by Shirley Pierson

  Webster's dictionary says that a friend is an intimate associate, a person on the same side of a struggle. Proverbs tells us that a friend loves at all times. These words best describe my friendship with Patty.
Patty and I met as young wives and mothers back in the early sixties in San Jose, California. We were both "stay at home" mom's and I had recently moved to CA from western New York with my husband and two sons ages two and six. I was very lonely and praying for a friend.
Most mornings as I looked out my kitchen window I would see a pretty young woman with a little girl walking along the sidewalk outside our rented duplex. The little girl appeared to be about the same age as my younger son and I knew he missed not having a playmate as much as I missed not having a friend in this new environment. One day holding my son by the hand we went outside and I introduced myself. The woman smiled a warm and friendly greeting while her eyes sparkled with good humor. She said her name was Patty and we chatted briefly about our children and the fact that I had just moved into the neighborhood. We hit it off right away. I felt like I had known her all my life and that she was the answer to my prayer. Little did I know that our friendship would last for over thirty years.
Patty and I became inseparable and in spite of the fact that she was nearly 10 years younger than I was, she became my confidant and the sister I never had. Patty's personality was perfectly suited to mine. Where I would overreact to situations and find myself stewing over nothing, Patty was calm, even tempered, stable with a beautiful smile and an infectious laugh I still remember. Patty was good for me and fun to be with. Her strongest expression was "yeah right" as though she knew it was all a joke.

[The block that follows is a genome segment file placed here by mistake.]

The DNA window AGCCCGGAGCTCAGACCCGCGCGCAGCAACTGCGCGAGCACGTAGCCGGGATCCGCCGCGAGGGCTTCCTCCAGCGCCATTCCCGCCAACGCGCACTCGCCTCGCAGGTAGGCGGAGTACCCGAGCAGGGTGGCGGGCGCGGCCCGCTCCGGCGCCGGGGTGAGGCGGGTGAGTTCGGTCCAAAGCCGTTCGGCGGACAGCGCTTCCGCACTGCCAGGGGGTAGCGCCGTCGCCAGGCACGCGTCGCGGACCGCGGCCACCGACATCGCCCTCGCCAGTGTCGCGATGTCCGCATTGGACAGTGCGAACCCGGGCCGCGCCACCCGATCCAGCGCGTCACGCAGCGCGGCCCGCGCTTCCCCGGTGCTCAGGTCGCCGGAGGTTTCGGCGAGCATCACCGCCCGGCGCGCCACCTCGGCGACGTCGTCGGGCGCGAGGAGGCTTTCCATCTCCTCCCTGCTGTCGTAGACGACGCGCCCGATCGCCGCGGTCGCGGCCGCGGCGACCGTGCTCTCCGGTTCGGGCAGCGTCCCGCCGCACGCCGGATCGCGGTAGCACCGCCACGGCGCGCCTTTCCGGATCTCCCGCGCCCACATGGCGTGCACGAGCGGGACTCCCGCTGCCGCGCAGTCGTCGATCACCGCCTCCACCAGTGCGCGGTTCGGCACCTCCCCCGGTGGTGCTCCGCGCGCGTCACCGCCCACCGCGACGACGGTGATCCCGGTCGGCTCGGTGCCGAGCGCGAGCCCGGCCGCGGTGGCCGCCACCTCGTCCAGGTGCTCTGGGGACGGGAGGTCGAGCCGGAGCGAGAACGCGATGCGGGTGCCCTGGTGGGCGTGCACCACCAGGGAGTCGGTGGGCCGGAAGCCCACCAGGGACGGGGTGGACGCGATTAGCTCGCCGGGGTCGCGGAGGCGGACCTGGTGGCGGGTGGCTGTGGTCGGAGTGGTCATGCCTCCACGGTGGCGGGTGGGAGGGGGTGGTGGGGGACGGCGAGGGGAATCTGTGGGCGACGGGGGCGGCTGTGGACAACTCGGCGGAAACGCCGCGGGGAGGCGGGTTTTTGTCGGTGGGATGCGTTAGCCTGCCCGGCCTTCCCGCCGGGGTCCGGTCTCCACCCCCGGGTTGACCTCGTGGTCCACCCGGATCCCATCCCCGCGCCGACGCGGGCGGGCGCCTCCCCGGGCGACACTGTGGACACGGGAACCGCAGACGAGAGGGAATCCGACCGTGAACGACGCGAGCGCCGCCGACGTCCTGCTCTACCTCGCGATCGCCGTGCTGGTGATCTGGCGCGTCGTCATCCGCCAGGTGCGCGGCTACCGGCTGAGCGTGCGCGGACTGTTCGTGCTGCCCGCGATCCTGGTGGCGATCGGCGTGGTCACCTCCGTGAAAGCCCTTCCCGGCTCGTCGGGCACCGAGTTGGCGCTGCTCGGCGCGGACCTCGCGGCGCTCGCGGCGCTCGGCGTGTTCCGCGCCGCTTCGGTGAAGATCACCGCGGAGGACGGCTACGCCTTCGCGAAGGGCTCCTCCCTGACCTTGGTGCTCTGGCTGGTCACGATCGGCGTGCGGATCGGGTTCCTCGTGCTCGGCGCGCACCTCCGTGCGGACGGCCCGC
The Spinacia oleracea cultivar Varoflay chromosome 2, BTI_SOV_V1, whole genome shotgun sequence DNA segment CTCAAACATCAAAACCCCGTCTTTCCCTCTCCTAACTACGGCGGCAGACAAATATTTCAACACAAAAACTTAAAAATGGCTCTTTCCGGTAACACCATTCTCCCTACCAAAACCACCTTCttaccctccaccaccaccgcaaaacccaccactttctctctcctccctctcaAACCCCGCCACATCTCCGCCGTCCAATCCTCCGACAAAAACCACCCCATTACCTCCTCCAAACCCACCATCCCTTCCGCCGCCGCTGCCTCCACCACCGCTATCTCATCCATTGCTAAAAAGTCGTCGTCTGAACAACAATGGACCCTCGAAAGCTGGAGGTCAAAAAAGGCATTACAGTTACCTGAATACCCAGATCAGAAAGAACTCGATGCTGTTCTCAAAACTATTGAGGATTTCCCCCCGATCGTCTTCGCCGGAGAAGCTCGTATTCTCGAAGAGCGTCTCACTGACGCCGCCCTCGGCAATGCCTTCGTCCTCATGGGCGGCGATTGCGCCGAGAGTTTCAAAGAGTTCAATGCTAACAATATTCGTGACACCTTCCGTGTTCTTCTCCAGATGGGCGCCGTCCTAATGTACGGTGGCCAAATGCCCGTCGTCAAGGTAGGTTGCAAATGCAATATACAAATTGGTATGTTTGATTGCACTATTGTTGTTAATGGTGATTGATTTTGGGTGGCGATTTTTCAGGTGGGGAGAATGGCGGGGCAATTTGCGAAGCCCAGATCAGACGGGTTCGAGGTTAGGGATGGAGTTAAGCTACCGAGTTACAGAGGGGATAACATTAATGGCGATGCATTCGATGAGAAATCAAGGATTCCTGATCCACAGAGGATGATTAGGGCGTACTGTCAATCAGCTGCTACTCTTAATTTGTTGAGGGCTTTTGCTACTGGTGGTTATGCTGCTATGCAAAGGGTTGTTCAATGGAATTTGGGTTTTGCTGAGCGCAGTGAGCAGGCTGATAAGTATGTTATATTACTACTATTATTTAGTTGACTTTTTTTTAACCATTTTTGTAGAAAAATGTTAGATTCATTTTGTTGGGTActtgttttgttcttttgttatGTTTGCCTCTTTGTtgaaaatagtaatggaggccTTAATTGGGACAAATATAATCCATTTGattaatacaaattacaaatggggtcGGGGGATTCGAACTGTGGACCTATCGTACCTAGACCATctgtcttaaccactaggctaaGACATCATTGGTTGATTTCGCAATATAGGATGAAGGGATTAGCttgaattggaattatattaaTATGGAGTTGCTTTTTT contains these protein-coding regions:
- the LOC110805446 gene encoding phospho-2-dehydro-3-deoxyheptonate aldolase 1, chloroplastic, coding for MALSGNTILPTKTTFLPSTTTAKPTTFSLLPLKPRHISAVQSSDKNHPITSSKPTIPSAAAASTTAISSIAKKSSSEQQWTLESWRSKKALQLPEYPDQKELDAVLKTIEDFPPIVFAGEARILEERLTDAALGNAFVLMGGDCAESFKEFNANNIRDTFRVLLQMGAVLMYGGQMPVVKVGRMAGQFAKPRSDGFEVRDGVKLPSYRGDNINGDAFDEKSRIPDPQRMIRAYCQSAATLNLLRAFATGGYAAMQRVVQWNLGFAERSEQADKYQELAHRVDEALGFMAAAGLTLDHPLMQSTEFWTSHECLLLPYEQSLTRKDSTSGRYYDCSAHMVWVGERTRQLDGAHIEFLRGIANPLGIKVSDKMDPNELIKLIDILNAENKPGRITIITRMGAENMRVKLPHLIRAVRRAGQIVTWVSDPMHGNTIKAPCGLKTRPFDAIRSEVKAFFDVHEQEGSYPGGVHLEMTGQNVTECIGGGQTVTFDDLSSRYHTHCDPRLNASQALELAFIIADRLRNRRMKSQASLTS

In 1965 my husband was called back to his head office in western New York and so with tears flowing and hugs and kisses we promised to stay friends forever. In 1977 we moved west again this time to Utah. Letters and phone calls became more frequent and we made several car trips to San Jose to visit our old friends. By this time Patty's family had increased by a second daughter and a son.
As the years went by we began to make vacation and travel plans for the future when we had more time and less responsibility. Patty and I were now grandmothers and exchanged photo's and bragging rights. Then suddenly and without warning we received the shocking news that Patty had been diagnosed with breast cancer...I was in stunned. Patty was so young, only in her forties. She neither smoked nor drank. She was so full of life and glowed with health. There must be some mistake.
Patty soon started radiation treatments at a clinic in Palo Alto. My life was such that I was able to make a number of visits with her as she went through with her treatment. Three days a week we would drive to the clinic listening to Christian music acting as if there wasn't a dark cloud on the horizon. I was overjoyed when she recovered from the radiation treatment and remained cancer free for five years. During that time my husband retired and we moved to Tennessee. Patty and her husband came to visit us one Thanksgiving and we enjoyed a good time together. We also talked about going on a cruise or maybe a visit to England together someday.